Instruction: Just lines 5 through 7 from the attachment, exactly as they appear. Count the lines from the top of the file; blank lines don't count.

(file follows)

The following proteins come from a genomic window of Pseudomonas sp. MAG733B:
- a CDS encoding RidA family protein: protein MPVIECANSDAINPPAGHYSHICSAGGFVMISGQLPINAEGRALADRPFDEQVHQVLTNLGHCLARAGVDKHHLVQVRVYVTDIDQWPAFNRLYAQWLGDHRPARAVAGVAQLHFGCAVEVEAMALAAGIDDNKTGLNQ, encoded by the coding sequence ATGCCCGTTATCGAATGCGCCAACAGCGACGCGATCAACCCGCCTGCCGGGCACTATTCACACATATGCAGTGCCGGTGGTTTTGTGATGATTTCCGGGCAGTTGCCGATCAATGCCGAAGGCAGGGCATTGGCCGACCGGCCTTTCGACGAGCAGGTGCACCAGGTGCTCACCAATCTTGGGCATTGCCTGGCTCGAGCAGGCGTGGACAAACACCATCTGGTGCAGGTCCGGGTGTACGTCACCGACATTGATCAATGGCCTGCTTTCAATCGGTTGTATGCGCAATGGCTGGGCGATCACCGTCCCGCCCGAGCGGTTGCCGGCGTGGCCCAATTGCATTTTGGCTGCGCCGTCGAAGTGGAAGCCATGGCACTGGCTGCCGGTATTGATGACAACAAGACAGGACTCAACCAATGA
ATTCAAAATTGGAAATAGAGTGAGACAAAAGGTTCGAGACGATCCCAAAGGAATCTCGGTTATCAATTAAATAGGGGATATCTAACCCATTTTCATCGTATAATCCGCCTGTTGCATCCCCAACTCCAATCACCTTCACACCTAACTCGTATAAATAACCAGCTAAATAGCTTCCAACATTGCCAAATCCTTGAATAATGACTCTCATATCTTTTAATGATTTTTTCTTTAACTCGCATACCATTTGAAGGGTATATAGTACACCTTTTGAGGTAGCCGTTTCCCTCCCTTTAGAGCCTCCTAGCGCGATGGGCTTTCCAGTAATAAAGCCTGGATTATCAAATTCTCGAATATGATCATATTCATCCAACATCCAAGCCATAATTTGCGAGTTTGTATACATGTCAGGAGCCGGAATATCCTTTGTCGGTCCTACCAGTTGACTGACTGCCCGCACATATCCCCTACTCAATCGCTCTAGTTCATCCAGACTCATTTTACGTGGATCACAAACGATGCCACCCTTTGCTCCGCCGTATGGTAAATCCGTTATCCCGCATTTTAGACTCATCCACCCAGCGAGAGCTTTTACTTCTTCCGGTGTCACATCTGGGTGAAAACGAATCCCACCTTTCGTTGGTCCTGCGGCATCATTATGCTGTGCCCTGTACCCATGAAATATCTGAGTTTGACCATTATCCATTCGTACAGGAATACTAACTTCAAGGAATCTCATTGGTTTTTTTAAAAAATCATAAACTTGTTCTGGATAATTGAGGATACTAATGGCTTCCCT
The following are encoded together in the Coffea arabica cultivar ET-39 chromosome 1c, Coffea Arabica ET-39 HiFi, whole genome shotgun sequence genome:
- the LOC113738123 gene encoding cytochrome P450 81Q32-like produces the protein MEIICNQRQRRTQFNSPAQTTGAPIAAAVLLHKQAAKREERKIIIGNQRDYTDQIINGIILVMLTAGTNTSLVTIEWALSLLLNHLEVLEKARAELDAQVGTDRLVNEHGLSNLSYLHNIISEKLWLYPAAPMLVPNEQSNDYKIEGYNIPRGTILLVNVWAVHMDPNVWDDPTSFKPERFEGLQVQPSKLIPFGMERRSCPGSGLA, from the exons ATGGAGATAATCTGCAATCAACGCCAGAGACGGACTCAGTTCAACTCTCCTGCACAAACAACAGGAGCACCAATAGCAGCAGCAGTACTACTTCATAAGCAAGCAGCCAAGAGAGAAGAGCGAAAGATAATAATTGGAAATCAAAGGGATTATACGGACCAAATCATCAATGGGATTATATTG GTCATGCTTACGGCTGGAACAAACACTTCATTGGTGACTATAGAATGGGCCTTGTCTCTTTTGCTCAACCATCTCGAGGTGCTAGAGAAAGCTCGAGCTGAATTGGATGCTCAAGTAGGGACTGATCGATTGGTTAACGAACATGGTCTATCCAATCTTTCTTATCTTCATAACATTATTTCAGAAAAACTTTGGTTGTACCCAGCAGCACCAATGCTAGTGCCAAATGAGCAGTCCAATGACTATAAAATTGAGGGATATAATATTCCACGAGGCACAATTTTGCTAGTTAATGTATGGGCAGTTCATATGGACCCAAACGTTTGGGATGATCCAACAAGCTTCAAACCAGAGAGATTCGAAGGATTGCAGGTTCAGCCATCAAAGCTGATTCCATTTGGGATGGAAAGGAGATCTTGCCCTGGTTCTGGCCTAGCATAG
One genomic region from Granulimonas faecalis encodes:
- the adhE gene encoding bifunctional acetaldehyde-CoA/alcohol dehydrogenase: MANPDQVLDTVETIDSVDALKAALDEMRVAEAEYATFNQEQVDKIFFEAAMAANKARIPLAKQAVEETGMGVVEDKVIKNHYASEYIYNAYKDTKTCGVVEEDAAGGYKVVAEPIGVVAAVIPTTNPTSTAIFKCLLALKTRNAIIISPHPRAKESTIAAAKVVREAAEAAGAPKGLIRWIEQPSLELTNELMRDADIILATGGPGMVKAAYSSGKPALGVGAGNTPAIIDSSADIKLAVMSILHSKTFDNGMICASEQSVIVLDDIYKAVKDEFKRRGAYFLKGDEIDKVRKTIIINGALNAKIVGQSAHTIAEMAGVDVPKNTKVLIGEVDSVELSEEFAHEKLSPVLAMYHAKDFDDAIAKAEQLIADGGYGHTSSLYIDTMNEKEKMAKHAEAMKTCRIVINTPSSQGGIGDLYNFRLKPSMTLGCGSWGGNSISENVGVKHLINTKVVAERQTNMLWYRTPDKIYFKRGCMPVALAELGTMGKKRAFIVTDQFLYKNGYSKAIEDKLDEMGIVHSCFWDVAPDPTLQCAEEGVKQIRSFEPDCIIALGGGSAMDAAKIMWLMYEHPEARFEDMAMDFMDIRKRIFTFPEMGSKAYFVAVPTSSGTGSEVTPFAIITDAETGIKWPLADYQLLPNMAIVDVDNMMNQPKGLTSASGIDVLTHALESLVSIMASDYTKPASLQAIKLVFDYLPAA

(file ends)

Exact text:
- the LOC113738123 gene encoding cytochrome P450 81Q32-like produces the protein MEIICNQRQRRTQFNSPAQTTGAPIAAAVLLHKQAAKREERKIIIGNQRDYTDQIINGIILVMLTAGTNTSLVTIEWALSLLLNHLEVLEKARAELDAQVGTDRLVNEHGLSNLSYLHNIISEKLWLYPAAPMLVPNEQSNDYKIEGYNIPRGTILLVNVWAVHMDPNVWDDPTSFKPERFEGLQVQPSKLIPFGMERRSCPGSGLA, from the exons ATGGAGATAATCTGCAATCAACGCCAGAGACGGACTCAGTTCAACTCTCCTGCACAAACAACAGGAGCACCAATAGCAGCAGCAGTACTACTTCATAAGCAAGCAGCCAAGAGAGAAGAGCGAAAGATAATAATTGGAAATCAAAGGGATTATACGGACCAAATCATCAATGGGATTATATTG GTCATGCTTACGGCTGGAACAAACACTTCATTGGTGACTATAGAATGGGCCTTGTCTCTTTTGCTCAACCATCTCGAGGTGCTAGAGAAAGCTCGAGCTGAATTGGATGCTCAAGTAGGGACTGATCGATTGGTTAACGAACATGGTCTATCCAATCTTTCTTATCTTCATAACATTATTTCAGAAAAACTTTGGTTGTACCCAGCAGCACCAATGCTAGTGCCAAATGAGCAGTCCAATGACTATAAAATTGAGGGATATAATATTCCACGAGGCACAATTTTGCTAGTTAATGTATGGGCAGTTCATATGGACCCAAACGTTTGGGATGATCCAACAAGCTTCAAACCAGAGAGATTCGAAGGATTGCAGGTTCAGCCATCAAAGCTGATTCCATTTGGGATGGAAAGGAGATCTTGCCCTGGTTCTGGCCTAGCATAG
One genomic region from Granulimonas faecalis encodes:
- the adhE gene encoding bifunctional acetaldehyde-CoA/alcohol dehydrogenase: MANPDQVLDTVETIDSVDALKAALDEMRVAEAEYATFNQEQVDKIFFEAAMAANKARIPLAKQAVEETGMGVVEDKVIKNHYASEYIYNAYKDTKTCGVVEEDAAGGYKVVAEPIGVVAAVIPTTNPTSTAIFKCLLALKTRNAIIISPHPRAKESTIAAAKVVREAAEAAGAPKGLIRWIEQPSLELTNELMRDADIILATGGPGMVKAAYSSGKPALGVGAGNTPAIIDSSADIKLAVMSILHSKTFDNGMICASEQSVIVLDDIYKAVKDEFKRRGAYFLKGDEIDKVRKTIIINGALNAKIVGQSAHTIAEMAGVDVPKNTKVLIGEVDSVELSEEFAHEKLSPVLAMYHAKDFDDAIAKAEQLIADGGYGHTSSLYIDTMNEKEKMAKHAEAMKTCRIVINTPSSQGGIGDLYNFRLKPSMTLGCGSWGGNSISENVGVKHLINTKVVAERQTNMLWYRTPDKIYFKRGCMPVALAELGTMGKKRAFIVTDQFLYKNGYSKAIEDKLDEMGIVHSCFWDVAPDPTLQCAEEGVKQIRSFEPDCIIALGGGSAMDAAKIMWLMYEHPEARFEDMAMDFMDIRKRIFTFPEMGSKAYFVAVPTSSGTGSEVTPFAIITDAETGIKWPLADYQLLPNMAIVDVDNMMNQPKGLTSASGIDVLTHALESLVSIMASDYTKPASLQAIKLVFDYLPAA